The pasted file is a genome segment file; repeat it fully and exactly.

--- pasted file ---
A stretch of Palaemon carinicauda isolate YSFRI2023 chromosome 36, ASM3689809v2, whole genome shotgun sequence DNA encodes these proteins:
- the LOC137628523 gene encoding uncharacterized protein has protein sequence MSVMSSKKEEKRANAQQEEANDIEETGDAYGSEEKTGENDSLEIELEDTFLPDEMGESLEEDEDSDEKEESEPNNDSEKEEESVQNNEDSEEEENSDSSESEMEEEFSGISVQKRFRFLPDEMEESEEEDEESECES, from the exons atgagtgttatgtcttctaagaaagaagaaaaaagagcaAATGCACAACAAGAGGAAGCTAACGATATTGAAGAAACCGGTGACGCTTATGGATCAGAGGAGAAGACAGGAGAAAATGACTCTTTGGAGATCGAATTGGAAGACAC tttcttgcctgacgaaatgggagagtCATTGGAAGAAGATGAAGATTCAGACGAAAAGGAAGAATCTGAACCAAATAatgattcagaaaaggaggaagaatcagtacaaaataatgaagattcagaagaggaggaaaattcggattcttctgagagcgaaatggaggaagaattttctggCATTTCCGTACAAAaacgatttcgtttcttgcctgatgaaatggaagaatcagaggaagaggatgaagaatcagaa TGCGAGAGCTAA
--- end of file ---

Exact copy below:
A stretch of Palaemon carinicauda isolate YSFRI2023 chromosome 36, ASM3689809v2, whole genome shotgun sequence DNA encodes these proteins:
- the LOC137628523 gene encoding uncharacterized protein has protein sequence MSVMSSKKEEKRANAQQEEANDIEETGDAYGSEEKTGENDSLEIELEDTFLPDEMGESLEEDEDSDEKEESEPNNDSEKEEESVQNNEDSEEEENSDSSESEMEEEFSGISVQKRFRFLPDEMEESEEEDEESECES, from the exons atgagtgttatgtcttctaagaaagaagaaaaaagagcaAATGCACAACAAGAGGAAGCTAACGATATTGAAGAAACCGGTGACGCTTATGGATCAGAGGAGAAGACAGGAGAAAATGACTCTTTGGAGATCGAATTGGAAGACAC tttcttgcctgacgaaatgggagagtCATTGGAAGAAGATGAAGATTCAGACGAAAAGGAAGAATCTGAACCAAATAatgattcagaaaaggaggaagaatcagtacaaaataatgaagattcagaagaggaggaaaattcggattcttctgagagcgaaatggaggaagaattttctggCATTTCCGTACAAAaacgatttcgtttcttgcctgatgaaatggaagaatcagaggaagaggatgaagaatcagaa TGCGAGAGCTAA